I’ve loved this pattern ever since Lisa published it, and have wanted to make it for quite a while. It’s a big drawback, not being able to crochet. We’re trying to gather another proficient crochet designer into the AA family, but until she gives me lessons, I’m hoplessly lost.
But hey, the rectangle can be made with anything, can’t it? Not just crochet, any fabric – felt will be fine!
This one’s made from a charity shop jumper, already felted hanging there on the rail in the Salvation Army shop, unappealing to everyone except me, and an amazing bargain at only £1! I rushed it home and washed it again, in the machine, at 40 degrees, and with couple of pairs of jeans.
If you haven’t got a charity shop from which to find a suitable jumper, you could knit yourself a rectangle of the correct proportions, and felt from there. Make sure you use 100% wool, and not superwash, or it wont felt. Cast on with bigger needles than called for, and knit loosely until it’s approx 1/3 as big again as the size you want for your bag.
To use a jumper: cut off the arms and collar, and cut up the sides until you’re have two rectangles, what were formerly the front and back. Lay them flat, and using your favourite method, sew the two rectangles together. These were sewn overlapping the ribbing that was formerly the bottom of the sweater.
You then have your basic Masa rectangle. Using Lisa’s instructions, fold down the corner at either side, and then fold the whole thing in half across the diagonal. You will end up with roughly a square shape made of two overlapping triangles. Try it, it’s very easy.
Take a good strong bodkin or a rugging needle, and some strong yarn. That ball of red acrylic hiding in the bottom of your stash will do nicely. Well, maybe not red unless your jumper’s red too. Stitch through both layers of fabric along that diagonal, and do that on both sides of the bag.
The pretty fairisle snowflake was oversewn using a basic satin stitch, and then attached a length of what once was the collar, as a closing flap. It’s probably not needed, but for shopping, in this wild seasonal weather, gales and rain and all things frosty falling from the sky, it will help protect my wine and chocolate. A button or toggle? I’ll let you know when I find one. Pompoms too, I’m thinking.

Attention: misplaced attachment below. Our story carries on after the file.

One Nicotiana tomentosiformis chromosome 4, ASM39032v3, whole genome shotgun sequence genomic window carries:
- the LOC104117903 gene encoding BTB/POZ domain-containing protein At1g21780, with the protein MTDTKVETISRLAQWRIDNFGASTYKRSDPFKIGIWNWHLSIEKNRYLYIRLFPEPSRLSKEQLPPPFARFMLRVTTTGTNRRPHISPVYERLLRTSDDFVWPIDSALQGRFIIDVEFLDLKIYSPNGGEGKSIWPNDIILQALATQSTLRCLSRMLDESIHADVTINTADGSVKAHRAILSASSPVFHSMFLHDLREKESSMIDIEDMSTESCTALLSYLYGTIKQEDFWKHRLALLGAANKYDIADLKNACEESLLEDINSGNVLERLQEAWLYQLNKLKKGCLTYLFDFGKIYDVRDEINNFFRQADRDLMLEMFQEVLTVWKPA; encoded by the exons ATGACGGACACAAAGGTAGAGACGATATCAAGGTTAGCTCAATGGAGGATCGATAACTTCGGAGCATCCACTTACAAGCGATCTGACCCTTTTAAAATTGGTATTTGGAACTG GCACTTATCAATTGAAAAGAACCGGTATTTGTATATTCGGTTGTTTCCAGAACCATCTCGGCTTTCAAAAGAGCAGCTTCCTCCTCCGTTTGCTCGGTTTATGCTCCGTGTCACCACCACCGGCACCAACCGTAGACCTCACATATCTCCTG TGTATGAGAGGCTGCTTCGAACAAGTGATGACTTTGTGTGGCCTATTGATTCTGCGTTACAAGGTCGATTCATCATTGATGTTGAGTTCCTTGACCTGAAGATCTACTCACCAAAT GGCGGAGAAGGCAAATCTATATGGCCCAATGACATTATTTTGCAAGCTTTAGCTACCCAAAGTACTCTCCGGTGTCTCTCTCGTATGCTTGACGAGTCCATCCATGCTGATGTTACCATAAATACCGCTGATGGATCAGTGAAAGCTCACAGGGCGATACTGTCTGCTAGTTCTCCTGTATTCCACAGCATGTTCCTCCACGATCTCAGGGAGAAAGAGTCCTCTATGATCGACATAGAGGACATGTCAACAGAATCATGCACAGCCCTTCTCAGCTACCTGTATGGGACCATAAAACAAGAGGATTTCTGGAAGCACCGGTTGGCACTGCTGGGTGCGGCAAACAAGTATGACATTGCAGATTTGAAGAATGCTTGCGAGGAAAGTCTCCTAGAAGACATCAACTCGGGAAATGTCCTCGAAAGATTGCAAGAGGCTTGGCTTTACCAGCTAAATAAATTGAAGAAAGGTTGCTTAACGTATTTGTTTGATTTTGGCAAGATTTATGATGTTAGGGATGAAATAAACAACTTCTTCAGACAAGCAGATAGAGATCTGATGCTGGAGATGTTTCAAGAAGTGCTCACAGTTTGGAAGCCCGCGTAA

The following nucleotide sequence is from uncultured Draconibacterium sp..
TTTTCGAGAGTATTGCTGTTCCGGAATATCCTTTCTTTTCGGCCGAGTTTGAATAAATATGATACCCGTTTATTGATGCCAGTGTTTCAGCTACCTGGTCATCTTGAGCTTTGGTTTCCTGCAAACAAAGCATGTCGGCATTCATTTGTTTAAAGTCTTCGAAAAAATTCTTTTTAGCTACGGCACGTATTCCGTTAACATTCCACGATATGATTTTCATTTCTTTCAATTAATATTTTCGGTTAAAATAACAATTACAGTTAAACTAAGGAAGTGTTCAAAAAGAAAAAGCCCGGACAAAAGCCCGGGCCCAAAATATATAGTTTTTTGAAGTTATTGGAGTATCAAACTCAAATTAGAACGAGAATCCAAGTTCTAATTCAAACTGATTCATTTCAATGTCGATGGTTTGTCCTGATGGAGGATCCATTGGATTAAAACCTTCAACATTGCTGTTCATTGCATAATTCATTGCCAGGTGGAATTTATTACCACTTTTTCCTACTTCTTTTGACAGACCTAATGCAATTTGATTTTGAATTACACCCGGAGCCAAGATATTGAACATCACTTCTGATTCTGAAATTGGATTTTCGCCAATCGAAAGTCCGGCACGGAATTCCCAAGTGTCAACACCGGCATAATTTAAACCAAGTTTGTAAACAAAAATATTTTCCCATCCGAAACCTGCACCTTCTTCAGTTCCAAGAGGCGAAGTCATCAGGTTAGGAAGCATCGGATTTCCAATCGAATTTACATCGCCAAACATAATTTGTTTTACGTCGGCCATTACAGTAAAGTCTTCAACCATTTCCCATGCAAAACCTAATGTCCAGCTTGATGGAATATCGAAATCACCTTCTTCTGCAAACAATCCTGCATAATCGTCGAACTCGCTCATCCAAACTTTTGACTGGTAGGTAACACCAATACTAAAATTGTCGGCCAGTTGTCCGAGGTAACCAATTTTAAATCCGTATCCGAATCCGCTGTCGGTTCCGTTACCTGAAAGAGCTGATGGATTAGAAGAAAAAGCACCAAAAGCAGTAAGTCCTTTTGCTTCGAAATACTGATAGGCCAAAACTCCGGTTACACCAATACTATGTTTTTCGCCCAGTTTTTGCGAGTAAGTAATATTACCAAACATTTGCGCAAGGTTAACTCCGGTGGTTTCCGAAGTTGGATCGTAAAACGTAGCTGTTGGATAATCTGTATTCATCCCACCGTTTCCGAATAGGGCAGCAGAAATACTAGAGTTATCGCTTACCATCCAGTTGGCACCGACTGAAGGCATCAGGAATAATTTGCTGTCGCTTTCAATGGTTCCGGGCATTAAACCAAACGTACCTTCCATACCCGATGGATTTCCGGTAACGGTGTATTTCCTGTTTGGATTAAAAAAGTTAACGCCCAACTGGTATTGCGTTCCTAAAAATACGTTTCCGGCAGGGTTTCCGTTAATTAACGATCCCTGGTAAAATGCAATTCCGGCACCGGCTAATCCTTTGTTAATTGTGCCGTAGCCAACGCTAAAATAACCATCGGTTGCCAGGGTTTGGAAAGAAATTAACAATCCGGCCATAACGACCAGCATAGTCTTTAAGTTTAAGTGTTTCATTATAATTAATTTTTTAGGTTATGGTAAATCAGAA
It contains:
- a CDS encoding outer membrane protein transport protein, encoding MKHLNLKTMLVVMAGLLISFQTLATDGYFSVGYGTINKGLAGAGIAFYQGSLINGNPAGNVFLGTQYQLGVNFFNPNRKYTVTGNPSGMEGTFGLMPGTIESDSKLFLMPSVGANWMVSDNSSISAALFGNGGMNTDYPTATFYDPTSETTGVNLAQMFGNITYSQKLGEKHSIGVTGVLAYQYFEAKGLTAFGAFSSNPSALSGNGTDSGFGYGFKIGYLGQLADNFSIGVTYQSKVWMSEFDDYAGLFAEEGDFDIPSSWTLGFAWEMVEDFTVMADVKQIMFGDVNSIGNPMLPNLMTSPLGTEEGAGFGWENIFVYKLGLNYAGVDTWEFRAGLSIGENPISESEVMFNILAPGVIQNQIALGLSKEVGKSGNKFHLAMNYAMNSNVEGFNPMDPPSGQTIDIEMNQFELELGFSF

Perhaps make one with five stitches, though, in a complementary colour. About 2 feet of icord will be plenty, but do it as long as you think you’ll need – you can always cut some off if it’s too long, and remember it will shrink when felted. And if you have remembered to use feltable wool, pop in the washing machine with your next load of jeans, et voila!
Attach by punching a hole through the side about 2-3″ below the upper point, pull through your icord, and knot on the inside or the outside, whichever you like best. Do that twice, once for each end.
One great suggestion for a bag handle, was a long garter stitch length of say 4-10 rows lengthwise, with an attached icord along each long edge, to add stability and strength. Then, felted in the normal way. That sounds great, definitely worth a try. Let us know if you do one like that.
Please send us links to your finished Masa bags, especially if you’re not using Ravelry. And if you’re not, why not? Ravelry welcomed its MILLIONth member only last week. Here’s the gallery of Masa bags from Ravellers – 180 so far!